Reviews | Lack of separation between school and social life is costing students their mental health | Opinion

The lines between academic and social life at JMU are becoming increasingly blurred as classes shift between in-person and online. The potential for burnout is higher than ever, and JMU’s resources aren’t doing enough for students.

With the transition from fully online learning to asynchronous and in-person classes over the past year, it seems more and more students are facing more classroom work from home on top of their schedule. usual course. In these cases, there is no separation between the work they do in class and at home. Without a proper separation between university life and family life, the two can start to mix, making it harder to balance.

The average student is enrolled in 12 credit hours per semester, with each course totaling up to three hours per week and approximately 10 hours spent outside of class reading and doing homework for each individual class. According to the Wexner Medical Center, only 40% of students said they felt burnt out in 2020, but in 2021 that figure rose to 71%.

This increase is completely understandable. Stress from school, extracurricular activities, work, and personal life in addition to ever-changing COVID-19 guidelines is causing difficulty with school-life balanceAccording to Active Minds, an online mental health forum for students, 80% of students surveyed cited difficulty concentrating on school at home.

Senior Camila Maric shared her experience of COVID-19 anxiety in the classroom.

“I’m much more introverted than before the pandemic; I keep a lot more to myself because I’m afraid of being exposed to [COVID-19]”, said Maric. “After spending almost two years online and little performance in person as an underclass, it made me much more eager to play.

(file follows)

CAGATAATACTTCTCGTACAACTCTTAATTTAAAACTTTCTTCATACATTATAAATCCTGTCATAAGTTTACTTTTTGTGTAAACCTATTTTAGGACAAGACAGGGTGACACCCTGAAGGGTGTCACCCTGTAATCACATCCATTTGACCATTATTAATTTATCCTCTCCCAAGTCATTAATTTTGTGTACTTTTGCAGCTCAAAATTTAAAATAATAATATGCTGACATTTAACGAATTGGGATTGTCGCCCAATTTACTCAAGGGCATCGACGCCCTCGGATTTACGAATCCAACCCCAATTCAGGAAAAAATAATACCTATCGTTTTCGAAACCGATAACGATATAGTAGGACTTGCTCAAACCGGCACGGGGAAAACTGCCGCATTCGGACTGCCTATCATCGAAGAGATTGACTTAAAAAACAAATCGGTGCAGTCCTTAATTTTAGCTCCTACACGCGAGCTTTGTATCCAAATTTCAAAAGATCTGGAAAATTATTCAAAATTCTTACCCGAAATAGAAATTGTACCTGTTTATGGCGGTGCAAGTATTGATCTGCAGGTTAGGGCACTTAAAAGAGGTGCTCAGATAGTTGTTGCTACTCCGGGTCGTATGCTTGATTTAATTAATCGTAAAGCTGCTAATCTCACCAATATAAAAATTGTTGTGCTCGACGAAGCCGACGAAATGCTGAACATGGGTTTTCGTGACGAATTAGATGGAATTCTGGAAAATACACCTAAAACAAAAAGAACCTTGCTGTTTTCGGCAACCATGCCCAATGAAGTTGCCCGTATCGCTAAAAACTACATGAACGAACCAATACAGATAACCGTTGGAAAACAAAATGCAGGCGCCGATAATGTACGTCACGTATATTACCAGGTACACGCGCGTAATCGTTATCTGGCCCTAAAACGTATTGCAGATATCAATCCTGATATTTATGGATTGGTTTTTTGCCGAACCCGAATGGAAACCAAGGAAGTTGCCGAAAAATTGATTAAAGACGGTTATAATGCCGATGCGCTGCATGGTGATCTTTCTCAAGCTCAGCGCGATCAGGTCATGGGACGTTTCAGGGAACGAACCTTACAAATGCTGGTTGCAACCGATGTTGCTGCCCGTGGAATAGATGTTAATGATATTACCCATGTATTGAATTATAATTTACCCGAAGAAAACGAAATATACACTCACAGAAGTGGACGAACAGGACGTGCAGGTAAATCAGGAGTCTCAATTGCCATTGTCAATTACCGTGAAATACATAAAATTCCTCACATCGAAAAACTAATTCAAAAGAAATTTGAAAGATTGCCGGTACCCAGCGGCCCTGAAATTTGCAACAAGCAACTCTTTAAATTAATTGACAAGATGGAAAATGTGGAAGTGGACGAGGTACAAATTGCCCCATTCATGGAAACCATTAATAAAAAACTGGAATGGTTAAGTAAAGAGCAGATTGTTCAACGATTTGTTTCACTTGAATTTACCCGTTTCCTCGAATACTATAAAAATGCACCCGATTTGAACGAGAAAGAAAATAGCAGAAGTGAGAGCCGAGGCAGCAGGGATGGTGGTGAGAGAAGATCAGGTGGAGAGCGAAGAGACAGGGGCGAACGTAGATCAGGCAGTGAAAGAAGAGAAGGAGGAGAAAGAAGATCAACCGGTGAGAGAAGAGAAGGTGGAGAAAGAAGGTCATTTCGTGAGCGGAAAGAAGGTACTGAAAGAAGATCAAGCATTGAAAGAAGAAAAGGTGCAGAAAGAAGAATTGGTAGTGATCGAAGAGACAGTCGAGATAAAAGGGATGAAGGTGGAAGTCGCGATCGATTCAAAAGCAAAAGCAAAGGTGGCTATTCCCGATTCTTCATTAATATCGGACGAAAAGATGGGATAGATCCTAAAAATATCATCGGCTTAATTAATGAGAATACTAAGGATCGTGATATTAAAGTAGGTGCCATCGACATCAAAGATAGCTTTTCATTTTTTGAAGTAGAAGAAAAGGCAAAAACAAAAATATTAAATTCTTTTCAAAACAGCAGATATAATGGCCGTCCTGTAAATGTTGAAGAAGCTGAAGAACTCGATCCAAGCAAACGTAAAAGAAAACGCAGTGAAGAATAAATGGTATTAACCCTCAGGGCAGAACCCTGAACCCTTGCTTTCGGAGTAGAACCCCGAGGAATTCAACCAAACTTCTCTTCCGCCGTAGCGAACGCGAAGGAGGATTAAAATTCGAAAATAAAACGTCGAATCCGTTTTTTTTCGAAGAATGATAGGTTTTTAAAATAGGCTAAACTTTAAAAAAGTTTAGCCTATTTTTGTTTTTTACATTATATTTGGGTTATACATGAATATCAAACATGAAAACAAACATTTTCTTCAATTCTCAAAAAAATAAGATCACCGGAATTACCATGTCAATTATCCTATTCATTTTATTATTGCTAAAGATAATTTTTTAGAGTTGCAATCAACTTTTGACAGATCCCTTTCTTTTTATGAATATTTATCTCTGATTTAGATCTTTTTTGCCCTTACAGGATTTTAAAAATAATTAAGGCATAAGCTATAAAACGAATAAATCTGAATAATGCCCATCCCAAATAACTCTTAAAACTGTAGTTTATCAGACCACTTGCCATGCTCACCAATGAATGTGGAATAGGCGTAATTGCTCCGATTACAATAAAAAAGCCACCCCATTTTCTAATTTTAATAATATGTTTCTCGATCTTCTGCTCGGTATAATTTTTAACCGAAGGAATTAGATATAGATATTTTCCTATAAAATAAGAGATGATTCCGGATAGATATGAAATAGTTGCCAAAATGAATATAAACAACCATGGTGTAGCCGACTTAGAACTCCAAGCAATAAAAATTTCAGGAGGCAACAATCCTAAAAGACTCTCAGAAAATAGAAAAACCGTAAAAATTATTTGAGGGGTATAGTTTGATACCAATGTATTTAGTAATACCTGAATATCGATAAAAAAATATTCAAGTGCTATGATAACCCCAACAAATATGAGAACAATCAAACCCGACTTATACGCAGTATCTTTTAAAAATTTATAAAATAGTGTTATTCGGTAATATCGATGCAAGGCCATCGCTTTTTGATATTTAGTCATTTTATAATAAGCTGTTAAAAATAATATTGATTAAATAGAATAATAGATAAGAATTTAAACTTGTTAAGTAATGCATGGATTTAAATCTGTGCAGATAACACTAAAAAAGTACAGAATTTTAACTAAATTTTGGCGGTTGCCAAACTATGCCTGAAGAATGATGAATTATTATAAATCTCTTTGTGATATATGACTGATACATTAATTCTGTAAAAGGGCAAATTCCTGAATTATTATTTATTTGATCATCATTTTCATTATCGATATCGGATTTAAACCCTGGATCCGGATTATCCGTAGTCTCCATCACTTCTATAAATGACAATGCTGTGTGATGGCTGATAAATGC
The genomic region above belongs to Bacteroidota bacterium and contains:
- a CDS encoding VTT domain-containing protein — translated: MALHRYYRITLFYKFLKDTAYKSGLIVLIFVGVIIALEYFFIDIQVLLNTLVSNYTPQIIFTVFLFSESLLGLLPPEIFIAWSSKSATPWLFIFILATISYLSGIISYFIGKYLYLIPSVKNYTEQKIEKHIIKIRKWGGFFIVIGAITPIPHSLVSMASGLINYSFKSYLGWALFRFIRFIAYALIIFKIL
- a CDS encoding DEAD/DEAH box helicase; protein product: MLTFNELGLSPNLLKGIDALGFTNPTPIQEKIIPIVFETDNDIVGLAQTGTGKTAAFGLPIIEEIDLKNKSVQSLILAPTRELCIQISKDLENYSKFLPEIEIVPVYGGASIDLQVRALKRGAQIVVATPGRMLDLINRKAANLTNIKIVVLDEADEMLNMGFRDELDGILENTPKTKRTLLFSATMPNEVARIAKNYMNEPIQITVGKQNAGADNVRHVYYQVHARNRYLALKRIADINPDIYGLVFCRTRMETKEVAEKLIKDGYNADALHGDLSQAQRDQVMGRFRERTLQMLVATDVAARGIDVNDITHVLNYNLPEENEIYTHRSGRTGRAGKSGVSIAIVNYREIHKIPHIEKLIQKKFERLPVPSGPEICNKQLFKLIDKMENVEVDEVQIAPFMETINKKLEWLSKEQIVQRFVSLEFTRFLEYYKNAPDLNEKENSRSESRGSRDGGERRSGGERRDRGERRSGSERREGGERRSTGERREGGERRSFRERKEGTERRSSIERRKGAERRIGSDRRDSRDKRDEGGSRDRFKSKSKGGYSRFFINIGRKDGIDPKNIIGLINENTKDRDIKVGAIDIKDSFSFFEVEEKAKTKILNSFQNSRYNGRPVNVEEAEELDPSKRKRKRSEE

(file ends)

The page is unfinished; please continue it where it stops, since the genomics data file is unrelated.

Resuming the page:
The constant switching between in-person and online classes has resulted in several negative impacts on students. According to the same study, 74% of students have struggled to maintain a routine throughout the pandemic, and the endless stress surrounding the uncertainty of in-person classes only adds to the lack of routine.

There is no doubt that the pandemic has taken a toll on student mental health, and at an age when students should be finding out who they are and what they are passionate about, this can be extremely discouraging. College should be about academics, but it should also be about learning to live on your own and making lasting connections. It should be a time to explore and have fun, but due to the pandemic, many students feel like there is nothing to pursue outside of school.

JMU has mental health resources available to students, but the counseling center often provides referrals to outside therapists and can be quickly booked. His website even describes the available sessions as “brief” due to high demand, which is a sign that there need to be more mental health resources on campus. After three to five sessions, students are usually referred to an outside practitioner, which means students must pay out of pocket for mental health resources.

JMU needs to address the mental toll the pandemic has taken on students and provide better help to struggling students. The resources available to them are not sufficient to deal with the rise in mental health issues as the pandemic continues to change what ‘normal’ really is.

The advice center did not provide a response by the print deadline when contacted by The Breeze via email.

Annie McGowan is a sophomore in Media Arts majoring in Art Science. Contact Annie at [email protected] For more editorials regarding the JMU and Harrisonburg communities, follow the Opinion Bureau on Instagram and Twitter @Breeze_Opinion.

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